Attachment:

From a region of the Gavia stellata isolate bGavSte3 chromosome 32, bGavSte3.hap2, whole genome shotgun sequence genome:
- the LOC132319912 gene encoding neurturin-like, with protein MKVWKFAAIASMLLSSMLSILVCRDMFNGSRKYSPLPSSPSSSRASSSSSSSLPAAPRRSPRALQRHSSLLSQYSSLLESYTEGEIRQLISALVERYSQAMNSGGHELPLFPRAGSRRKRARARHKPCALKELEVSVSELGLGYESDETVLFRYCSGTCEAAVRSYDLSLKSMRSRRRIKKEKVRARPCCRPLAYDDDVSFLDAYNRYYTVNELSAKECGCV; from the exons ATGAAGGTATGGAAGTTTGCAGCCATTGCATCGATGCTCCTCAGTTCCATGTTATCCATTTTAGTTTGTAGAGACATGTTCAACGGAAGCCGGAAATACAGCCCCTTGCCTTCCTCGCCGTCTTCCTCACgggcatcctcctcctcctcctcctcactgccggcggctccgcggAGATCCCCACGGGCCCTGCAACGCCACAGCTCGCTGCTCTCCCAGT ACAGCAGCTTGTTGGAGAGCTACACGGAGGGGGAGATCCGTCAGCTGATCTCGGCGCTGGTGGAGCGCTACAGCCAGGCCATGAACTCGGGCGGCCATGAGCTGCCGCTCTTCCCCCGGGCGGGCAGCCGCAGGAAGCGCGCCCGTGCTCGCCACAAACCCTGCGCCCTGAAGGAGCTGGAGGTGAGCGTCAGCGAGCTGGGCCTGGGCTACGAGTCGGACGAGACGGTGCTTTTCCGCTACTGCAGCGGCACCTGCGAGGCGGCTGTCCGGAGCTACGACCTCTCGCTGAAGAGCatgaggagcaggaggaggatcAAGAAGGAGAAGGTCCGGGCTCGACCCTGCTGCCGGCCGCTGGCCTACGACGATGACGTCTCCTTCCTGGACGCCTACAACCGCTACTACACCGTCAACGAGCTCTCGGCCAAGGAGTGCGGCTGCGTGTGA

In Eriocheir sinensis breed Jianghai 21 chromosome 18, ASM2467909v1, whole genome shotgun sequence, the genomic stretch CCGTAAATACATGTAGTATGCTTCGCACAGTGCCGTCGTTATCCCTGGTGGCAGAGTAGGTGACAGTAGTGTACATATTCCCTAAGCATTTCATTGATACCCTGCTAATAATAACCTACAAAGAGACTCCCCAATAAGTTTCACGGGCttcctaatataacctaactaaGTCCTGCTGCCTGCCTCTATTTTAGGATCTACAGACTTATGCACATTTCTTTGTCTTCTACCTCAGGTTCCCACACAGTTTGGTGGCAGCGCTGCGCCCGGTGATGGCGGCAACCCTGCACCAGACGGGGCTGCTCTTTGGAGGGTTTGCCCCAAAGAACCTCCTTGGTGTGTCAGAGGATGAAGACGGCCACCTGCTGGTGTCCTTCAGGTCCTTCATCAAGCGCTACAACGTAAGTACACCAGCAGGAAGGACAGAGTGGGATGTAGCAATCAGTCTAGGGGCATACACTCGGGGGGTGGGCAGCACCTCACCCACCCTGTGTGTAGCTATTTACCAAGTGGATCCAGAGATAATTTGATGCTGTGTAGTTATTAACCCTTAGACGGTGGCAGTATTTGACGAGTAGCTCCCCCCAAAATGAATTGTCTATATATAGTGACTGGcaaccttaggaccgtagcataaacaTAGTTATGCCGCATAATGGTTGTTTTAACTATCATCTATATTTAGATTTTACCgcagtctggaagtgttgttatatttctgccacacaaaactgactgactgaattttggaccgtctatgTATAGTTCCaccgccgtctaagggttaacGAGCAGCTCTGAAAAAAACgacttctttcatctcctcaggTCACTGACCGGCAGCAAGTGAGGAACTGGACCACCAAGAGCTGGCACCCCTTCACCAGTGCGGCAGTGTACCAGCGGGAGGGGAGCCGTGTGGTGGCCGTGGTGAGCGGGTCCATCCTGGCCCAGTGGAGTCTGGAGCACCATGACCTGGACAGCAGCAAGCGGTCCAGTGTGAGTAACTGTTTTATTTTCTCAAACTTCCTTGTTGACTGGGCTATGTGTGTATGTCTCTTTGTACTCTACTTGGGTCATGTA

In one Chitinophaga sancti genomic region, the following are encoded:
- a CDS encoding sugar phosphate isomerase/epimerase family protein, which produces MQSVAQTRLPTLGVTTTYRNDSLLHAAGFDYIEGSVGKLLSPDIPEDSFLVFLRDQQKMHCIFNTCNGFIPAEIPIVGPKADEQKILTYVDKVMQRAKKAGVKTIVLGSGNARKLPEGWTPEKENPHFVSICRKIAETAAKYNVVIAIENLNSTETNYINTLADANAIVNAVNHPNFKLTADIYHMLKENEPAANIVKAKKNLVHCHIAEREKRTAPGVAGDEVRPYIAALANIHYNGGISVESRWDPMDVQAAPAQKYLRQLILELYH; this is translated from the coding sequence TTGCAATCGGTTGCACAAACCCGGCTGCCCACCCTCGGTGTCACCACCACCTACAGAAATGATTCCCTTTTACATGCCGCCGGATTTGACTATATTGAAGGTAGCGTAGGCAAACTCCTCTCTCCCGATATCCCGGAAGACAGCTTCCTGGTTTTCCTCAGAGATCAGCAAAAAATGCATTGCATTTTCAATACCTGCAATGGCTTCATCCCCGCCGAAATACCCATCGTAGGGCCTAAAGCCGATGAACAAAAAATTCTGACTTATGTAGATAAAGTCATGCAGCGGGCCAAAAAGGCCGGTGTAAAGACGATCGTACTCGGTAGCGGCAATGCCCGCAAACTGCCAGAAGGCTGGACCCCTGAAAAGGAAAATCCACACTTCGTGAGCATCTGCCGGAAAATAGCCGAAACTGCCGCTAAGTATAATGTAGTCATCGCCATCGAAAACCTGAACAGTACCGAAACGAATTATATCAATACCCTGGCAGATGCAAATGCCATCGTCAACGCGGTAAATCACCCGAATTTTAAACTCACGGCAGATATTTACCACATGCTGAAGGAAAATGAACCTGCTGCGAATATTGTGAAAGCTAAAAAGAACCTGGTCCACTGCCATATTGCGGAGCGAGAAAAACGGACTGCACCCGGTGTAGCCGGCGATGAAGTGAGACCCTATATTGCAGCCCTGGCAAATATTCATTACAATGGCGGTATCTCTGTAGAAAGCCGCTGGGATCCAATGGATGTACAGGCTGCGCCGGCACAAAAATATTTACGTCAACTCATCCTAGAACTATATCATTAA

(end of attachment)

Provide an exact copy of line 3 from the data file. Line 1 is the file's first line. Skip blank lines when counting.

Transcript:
In Eriocheir sinensis breed Jianghai 21 chromosome 18, ASM2467909v1, whole genome shotgun sequence, the genomic stretch CCGTAAATACATGTAGTATGCTTCGCACAGTGCCGTCGTTATCCCTGGTGGCAGAGTAGGTGACAGTAGTGTACATATTCCCTAAGCATTTCATTGATACCCTGCTAATAATAACCTACAAAGAGACTCCCCAATAAGTTTCACGGGCttcctaatataacctaactaaGTCCTGCTGCCTGCCTCTATTTTAGGATCTACAGACTTATGCACATTTCTTTGTCTTCTACCTCAGGTTCCCACACAGTTTGGTGGCAGCGCTGCGCCCGGTGATGGCGGCAACCCTGCACCAGACGGGGCTGCTCTTTGGAGGGTTTGCCCCAAAGAACCTCCTTGGTGTGTCAGAGGATGAAGACGGCCACCTGCTGGTGTCCTTCAGGTCCTTCATCAAGCGCTACAACGTAAGTACACCAGCAGGAAGGACAGAGTGGGATGTAGCAATCAGTCTAGGGGCATACACTCGGGGGGTGGGCAGCACCTCACCCACCCTGTGTGTAGCTATTTACCAAGTGGATCCAGAGATAATTTGATGCTGTGTAGTTATTAACCCTTAGACGGTGGCAGTATTTGACGAGTAGCTCCCCCCAAAATGAATTGTCTATATATAGTGACTGGcaaccttaggaccgtagcataaacaTAGTTATGCCGCATAATGGTTGTTTTAACTATCATCTATATTTAGATTTTACCgcagtctggaagtgttgttatatttctgccacacaaaactgactgactgaattttggaccgtctatgTATAGTTCCaccgccgtctaagggttaacGAGCAGCTCTGAAAAAAACgacttctttcatctcctcaggTCACTGACCGGCAGCAAGTGAGGAACTGGACCACCAAGAGCTGGCACCCCTTCACCAGTGCGGCAGTGTACCAGCGGGAGGGGAGCCGTGTGGTGGCCGTGGTGAGCGGGTCCATCCTGGCCCAGTGGAGTCTGGAGCACCATGACCTGGACAGCAGCAAGCGGTCCAGTGTGAGTAACTGTTTTATTTTCTCAAACTTCCTTGTTGACTGGGCTATGTGTGTATGTCTCTTTGTACTCTACTTGGGTCATGTA